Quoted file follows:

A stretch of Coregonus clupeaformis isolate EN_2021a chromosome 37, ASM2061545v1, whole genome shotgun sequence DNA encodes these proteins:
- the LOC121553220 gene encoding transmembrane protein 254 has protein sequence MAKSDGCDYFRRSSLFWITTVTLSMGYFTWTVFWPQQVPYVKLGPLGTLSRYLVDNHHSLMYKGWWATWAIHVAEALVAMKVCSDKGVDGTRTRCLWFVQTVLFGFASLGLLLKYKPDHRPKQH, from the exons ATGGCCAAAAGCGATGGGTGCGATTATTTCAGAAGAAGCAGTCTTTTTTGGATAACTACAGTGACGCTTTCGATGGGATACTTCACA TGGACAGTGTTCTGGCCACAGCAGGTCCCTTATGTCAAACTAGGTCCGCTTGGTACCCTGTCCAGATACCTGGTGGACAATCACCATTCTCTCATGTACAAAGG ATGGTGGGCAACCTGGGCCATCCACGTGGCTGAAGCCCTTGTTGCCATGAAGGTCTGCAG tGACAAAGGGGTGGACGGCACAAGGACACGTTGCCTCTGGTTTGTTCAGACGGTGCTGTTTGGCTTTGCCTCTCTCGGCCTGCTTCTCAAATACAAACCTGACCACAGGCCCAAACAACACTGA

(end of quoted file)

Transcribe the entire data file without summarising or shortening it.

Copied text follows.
A stretch of Coregonus clupeaformis isolate EN_2021a chromosome 37, ASM2061545v1, whole genome shotgun sequence DNA encodes these proteins:
- the LOC121553220 gene encoding transmembrane protein 254 has protein sequence MAKSDGCDYFRRSSLFWITTVTLSMGYFTWTVFWPQQVPYVKLGPLGTLSRYLVDNHHSLMYKGWWATWAIHVAEALVAMKVCSDKGVDGTRTRCLWFVQTVLFGFASLGLLLKYKPDHRPKQH, from the exons ATGGCCAAAAGCGATGGGTGCGATTATTTCAGAAGAAGCAGTCTTTTTTGGATAACTACAGTGACGCTTTCGATGGGATACTTCACA TGGACAGTGTTCTGGCCACAGCAGGTCCCTTATGTCAAACTAGGTCCGCTTGGTACCCTGTCCAGATACCTGGTGGACAATCACCATTCTCTCATGTACAAAGG ATGGTGGGCAACCTGGGCCATCCACGTGGCTGAAGCCCTTGTTGCCATGAAGGTCTGCAG tGACAAAGGGGTGGACGGCACAAGGACACGTTGCCTCTGGTTTGTTCAGACGGTGCTGTTTGGCTTTGCCTCTCTCGGCCTGCTTCTCAAATACAAACCTGACCACAGGCCCAAACAACACTGA